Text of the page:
Oddly enough, my parents are born on back-to-back days, in the same year, so today is the birthday of my favorite matriarch (and a few of yours -- shout to my siblings, kids, nieces, nephews) -- the one and only Glenda Baggott.
In her Facebook photo, she's leaning against a baby grand piano; when she was 16, her father (who ran an oyster bar in Raleigh) won a bet (letting a lot of money ride on the NY Yankees). With his pay-out, he told my mother he'd buy her a car or a piano. She picked the piano -- this exact one -- because, by sixteen, she was a serious pianist, and she went onto study in college and then won a scholarship to study in Rome, but she'd met this handsome law student and married the guy, aka my Pops.
A brilliant woman, her mind holds every detail of the past -- in particular any illness, who had it, how they got rid of it or how, exactly, it did them in -- as well as a meticulous memory for story -- who told her what, when, where, and why it was fascinating -- and catalog of all things -- I mean, where they are, what box, what label, what drawer -- and, most impressively -- a constantly shifting calendar of where all of her children, their partners, her thirteen grandchildren are at all times, which sometimes includes the entire globe.
Before she sent me to school, she said, "One day, the teacher is going to ask for volunteers to bring in goodies for some kind of classroom party. As soon as she asks, you raise your hand and say, 'My mother will bring in the cups and napkins. Got it?"
As I was her youngest and by 4th grade I took a bus to school and the bus driver wore fringed moccasins which indicated, to my mother, drug-use, I stayed home from school a lot.
In fact, especially in 4th and 5th grade, she kept me home if it was raining or finally pretty out or even for her birthday. "You get off for the presidents' birthdays, but you wouldn't be alive without me!"
In lieu of geography and chunks of math, I stayed learned how to play canasta, did some banking, and listened to my mother tell stories. She's a wonderful storyteller and taught me how stories should work in the most natural way possible -- by offering them and letting them unfold.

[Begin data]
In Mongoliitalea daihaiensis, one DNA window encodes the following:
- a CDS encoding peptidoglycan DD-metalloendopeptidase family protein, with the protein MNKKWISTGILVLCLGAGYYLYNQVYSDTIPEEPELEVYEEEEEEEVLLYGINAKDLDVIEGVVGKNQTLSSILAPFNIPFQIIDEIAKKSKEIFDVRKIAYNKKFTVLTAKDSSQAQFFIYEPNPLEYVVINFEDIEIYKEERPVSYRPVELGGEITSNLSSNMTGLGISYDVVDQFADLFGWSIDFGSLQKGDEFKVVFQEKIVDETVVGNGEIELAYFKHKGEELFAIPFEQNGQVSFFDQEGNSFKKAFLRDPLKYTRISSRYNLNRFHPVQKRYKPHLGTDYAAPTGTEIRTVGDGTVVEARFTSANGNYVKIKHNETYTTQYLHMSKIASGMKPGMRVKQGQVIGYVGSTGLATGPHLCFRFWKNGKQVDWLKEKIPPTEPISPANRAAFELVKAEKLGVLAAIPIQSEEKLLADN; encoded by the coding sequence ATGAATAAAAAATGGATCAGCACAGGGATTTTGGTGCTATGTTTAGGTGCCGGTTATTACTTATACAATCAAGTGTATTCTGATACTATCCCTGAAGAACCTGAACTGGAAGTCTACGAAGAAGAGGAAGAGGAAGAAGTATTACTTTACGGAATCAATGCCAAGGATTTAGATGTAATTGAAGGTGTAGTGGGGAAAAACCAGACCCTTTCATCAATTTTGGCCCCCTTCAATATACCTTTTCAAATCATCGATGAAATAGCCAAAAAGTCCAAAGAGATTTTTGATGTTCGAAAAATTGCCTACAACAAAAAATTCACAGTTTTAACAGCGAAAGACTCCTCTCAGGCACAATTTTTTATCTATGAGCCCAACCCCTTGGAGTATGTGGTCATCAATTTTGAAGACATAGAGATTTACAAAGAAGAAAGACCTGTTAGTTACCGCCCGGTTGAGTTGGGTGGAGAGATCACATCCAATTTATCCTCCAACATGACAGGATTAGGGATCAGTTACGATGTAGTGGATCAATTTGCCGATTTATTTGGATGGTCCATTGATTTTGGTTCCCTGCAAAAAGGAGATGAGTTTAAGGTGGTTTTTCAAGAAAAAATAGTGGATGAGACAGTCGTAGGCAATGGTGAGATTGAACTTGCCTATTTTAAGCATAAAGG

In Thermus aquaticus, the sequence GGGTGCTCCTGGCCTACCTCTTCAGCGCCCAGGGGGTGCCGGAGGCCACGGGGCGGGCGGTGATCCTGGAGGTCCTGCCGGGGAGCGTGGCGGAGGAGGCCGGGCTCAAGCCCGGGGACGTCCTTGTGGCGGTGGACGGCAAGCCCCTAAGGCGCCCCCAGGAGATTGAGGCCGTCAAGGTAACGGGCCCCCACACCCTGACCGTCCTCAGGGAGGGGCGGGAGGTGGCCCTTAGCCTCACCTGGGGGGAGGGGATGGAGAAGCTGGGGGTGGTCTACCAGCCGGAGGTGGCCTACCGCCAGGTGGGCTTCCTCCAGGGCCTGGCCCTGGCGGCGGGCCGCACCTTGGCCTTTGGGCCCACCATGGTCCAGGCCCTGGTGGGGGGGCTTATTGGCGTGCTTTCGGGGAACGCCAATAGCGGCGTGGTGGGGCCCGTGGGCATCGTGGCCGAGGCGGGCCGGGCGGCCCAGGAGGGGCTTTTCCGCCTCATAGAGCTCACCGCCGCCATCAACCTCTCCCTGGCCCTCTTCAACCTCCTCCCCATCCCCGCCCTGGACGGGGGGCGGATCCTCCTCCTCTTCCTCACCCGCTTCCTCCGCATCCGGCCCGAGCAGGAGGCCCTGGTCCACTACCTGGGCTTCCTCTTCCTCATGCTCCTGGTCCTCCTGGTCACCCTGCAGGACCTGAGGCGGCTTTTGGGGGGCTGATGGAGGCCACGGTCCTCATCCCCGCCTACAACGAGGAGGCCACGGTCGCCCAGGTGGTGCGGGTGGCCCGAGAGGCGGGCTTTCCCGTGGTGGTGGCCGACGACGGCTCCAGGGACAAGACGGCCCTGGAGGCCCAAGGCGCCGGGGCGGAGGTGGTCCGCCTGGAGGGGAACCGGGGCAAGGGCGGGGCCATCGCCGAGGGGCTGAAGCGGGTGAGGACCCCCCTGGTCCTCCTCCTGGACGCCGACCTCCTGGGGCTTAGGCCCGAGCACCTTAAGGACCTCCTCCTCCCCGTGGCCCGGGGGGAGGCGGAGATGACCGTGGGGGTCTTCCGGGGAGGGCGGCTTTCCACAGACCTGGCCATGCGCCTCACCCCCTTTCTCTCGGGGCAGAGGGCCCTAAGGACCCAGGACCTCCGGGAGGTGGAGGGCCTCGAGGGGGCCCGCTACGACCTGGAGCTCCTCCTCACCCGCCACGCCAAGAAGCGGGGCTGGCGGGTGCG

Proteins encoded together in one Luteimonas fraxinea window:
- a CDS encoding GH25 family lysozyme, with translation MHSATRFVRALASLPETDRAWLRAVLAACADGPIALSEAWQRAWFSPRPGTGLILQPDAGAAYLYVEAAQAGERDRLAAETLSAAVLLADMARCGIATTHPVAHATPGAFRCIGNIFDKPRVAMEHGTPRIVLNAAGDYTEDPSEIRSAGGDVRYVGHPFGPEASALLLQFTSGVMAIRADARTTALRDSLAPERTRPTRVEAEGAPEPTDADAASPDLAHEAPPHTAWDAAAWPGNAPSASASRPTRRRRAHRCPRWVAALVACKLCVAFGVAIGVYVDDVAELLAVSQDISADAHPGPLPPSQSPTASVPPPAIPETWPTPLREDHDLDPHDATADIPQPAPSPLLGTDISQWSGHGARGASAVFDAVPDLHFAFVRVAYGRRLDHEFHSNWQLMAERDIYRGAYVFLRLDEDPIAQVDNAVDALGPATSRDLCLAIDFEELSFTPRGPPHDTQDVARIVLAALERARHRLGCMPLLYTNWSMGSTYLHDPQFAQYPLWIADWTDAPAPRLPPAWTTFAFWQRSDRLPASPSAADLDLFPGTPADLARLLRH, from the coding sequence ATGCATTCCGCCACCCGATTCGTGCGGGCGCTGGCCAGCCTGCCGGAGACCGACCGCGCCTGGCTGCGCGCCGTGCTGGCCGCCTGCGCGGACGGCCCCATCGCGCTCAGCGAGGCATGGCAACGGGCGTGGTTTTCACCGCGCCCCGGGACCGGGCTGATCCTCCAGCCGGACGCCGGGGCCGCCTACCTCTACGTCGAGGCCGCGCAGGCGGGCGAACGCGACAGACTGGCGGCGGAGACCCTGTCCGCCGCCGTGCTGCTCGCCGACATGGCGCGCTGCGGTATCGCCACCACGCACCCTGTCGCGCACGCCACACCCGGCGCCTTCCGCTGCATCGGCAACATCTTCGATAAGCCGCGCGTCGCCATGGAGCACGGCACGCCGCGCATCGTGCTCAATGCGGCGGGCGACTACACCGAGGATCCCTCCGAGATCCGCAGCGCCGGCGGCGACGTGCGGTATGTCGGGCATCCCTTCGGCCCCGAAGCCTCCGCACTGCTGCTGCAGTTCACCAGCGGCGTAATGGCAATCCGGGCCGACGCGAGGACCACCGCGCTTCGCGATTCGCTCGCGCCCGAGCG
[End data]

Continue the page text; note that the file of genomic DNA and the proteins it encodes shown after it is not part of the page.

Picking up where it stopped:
She was the one who called up the head of the English department at Loyola University -- before I showed up for freshman year -- to ask if my education there would ruin my innate talent as a writer.
She was the one who dropped me off at grad school with the advice, "What ever you do don't fall in love with a poet." And when I told her a few weeks later that I wasn't dating an actor, she said, "Oh, dear Lord, you're dating a poet." (She also loves my husband as one of her own.)
My mother is the last person I'd have pegged as one day becoming Zen. She once shone a flashlight at me and my date parked in the driveway because, though she didn't want to interrupt, the car was running and she thought we might asphyxiate and die. (Note: We weren't in a garage. We didn't own a garage.)
And we once passed another car on the highway while we were on vacation and noticed it was sparking. My father said, "Roll down your window and very calmly tell them to pull over."
My mother nodded, rolled down her window and screamed, "Your car's on FIRE! Your car's on fire!"
And yet, she's become very wise and all-accepting and she often takes the long view. She is the most loving person I know.
Today, she and my dad are at noon yoga dance, which one has to pronounce VERY carefully or people think your parents are at NUDE yoga dance.
I talked to her this morning and she said not to write about her. She told me I have too much on my plate, that I'd just written about my father. She may have even quoted her own mother who was forever telling me to rest my brain. No use. Here I am.
She told me that my dad said, "Happy birthday" to her when she first woke up and she said, "I am happy." She told me that this felt true in a more meaningful way than ever, like such a gift.
She is the gift.